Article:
NTP Critical Security Update for OS X Released by Apple, All Mac Users Should Install Now
Apple has issued a critical security update to OS X users aimed at patching an exploit with the network time protocol on most Macs. The update is labeled urgently as “Install this update as soon as possible” rather than a traditional name, perhaps indicating the importance of patching the unspecified issue with the Macs NTP.
All Mac users should heed the advice from Apple and take a moment to install the security patch.
Mac users running OS X Yosemite (10.10), OS X Mavericks (10.9), and OS X Mountain Lion (10.8) will find the update available now in the Software Update mechanism of OS X, accessible from the Apple menu and by choosing “Software Update”, the update is only 1.4MB and installs very quickly. Note that if you have automatic updates enabled for system software and security updates, the NTP was possibly installed already for you, but it’s worth checking manually anyway.
The release notes for the security update say: “This update addresses a critical security issue with the software that provides the Network Time Protocol service on OS X, and is recommended for all users”
Apple has reportedly started to automatically push the update to Mac users, according to Reuters. Those who are not sure if they have installed the update can manually check what version of NTP is installed on their Mac by issuing the following command at the Terminal:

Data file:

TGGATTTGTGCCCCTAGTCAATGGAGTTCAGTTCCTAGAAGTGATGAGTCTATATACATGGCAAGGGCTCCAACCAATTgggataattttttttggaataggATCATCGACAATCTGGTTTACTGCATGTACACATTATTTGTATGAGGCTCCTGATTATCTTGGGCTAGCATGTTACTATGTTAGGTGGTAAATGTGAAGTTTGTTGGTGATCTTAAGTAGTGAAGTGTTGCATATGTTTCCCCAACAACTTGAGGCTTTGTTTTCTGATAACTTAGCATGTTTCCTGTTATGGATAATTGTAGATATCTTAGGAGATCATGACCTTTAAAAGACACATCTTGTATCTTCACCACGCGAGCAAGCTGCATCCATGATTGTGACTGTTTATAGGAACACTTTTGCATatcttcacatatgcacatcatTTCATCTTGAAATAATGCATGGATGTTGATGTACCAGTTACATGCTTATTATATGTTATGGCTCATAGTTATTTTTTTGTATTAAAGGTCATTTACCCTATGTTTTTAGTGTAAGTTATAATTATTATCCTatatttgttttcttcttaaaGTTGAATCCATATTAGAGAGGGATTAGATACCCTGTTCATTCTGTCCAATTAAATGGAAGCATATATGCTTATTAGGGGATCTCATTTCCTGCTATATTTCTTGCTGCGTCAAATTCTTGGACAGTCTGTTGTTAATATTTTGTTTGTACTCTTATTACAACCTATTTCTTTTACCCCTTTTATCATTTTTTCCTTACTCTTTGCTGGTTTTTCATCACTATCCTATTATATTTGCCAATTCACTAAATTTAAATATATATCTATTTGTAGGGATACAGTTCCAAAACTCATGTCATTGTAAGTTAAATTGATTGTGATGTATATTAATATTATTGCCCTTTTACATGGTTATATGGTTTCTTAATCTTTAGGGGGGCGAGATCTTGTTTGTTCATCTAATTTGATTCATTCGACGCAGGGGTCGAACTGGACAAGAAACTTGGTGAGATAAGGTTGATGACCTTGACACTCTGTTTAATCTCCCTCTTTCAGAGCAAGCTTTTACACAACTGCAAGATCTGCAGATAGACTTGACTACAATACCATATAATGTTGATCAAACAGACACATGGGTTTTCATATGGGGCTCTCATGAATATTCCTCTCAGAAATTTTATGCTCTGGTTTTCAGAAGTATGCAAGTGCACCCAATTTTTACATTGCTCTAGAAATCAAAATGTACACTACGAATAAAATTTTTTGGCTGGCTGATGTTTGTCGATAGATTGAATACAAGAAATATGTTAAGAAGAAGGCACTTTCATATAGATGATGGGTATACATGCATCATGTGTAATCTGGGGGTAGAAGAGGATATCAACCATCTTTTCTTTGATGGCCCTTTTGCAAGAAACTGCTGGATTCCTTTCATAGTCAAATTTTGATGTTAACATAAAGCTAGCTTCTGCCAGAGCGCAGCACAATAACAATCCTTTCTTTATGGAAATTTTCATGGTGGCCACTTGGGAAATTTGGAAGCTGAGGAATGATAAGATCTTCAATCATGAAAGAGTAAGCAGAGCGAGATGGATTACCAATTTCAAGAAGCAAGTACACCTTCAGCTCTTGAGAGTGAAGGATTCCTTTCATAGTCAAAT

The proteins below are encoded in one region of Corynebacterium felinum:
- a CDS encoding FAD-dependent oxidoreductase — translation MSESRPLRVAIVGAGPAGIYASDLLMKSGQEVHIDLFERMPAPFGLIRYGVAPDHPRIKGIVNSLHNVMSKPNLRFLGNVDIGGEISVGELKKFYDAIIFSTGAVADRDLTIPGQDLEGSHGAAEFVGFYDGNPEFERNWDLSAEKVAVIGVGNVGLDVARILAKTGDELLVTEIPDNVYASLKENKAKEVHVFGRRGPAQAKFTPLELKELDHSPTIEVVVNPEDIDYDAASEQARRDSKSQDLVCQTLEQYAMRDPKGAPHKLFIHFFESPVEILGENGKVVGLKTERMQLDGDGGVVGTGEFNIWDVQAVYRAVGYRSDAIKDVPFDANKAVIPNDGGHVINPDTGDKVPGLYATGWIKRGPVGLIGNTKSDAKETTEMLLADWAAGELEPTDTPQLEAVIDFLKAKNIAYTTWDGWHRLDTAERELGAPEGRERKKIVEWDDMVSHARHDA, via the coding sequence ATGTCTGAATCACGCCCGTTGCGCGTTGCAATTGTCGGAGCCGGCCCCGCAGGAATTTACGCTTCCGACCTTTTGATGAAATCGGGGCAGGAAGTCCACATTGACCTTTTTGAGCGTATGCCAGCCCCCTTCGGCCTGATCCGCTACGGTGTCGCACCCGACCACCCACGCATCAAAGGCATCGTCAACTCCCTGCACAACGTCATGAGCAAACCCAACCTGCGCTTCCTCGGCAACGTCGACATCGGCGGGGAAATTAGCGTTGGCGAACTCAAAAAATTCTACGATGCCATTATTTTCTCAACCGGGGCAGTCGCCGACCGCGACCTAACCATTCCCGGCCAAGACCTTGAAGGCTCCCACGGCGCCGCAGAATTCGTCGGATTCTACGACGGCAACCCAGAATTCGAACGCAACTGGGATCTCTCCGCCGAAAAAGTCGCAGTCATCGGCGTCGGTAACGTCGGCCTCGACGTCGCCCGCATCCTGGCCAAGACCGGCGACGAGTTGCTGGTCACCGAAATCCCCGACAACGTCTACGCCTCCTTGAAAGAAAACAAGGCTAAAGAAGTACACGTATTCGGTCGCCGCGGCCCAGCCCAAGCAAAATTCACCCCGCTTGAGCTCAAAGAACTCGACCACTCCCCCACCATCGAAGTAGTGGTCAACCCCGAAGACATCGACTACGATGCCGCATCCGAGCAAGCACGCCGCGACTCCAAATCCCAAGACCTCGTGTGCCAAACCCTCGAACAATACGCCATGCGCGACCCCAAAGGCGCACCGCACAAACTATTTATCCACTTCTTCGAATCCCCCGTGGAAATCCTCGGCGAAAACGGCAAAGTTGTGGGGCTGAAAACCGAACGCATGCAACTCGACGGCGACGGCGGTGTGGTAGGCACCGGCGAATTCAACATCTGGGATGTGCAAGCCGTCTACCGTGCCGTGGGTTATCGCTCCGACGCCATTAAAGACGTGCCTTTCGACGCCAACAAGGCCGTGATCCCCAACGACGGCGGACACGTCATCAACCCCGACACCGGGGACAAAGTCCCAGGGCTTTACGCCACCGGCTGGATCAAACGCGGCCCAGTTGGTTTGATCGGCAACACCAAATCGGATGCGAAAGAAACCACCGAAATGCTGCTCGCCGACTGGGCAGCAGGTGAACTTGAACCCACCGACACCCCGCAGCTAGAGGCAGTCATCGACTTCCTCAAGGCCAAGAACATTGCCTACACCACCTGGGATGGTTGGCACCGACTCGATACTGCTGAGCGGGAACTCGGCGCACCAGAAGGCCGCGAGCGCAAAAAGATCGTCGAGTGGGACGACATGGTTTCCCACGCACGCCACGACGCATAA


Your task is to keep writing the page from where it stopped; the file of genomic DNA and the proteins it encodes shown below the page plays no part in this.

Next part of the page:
Apple discusses the NTP fix here, noting the updated versions will be the following as reported by the ‘what’ command:
Mountain Lion: ntp-77.1.1
Assuming the version reported back is the same as those, the NTP patch has been installed. Some users may have seen the following notification on their Mac desktop, which indicates the patch installed itself:
Though the specific issue with Network Time Protocol (NTP) is not mentioned in the update release notes, the security update for OS X likely pertains to this remote code execution flaw in NTP that was recently discovered by Google employees.
Users should not need to reboot their Macs for any changes to take effect.
This is not necessary, but a geeky extra for those who are curious, users can manually restart the NTP server by unchecking and rechecking the “Set date and time automatically” button within the Date & Time preference panel of OS X, using ntpdate at the command line, or by killing the “com.apple.preference.datetime.remoteservice” process and reloading the Date & Time system preference panel.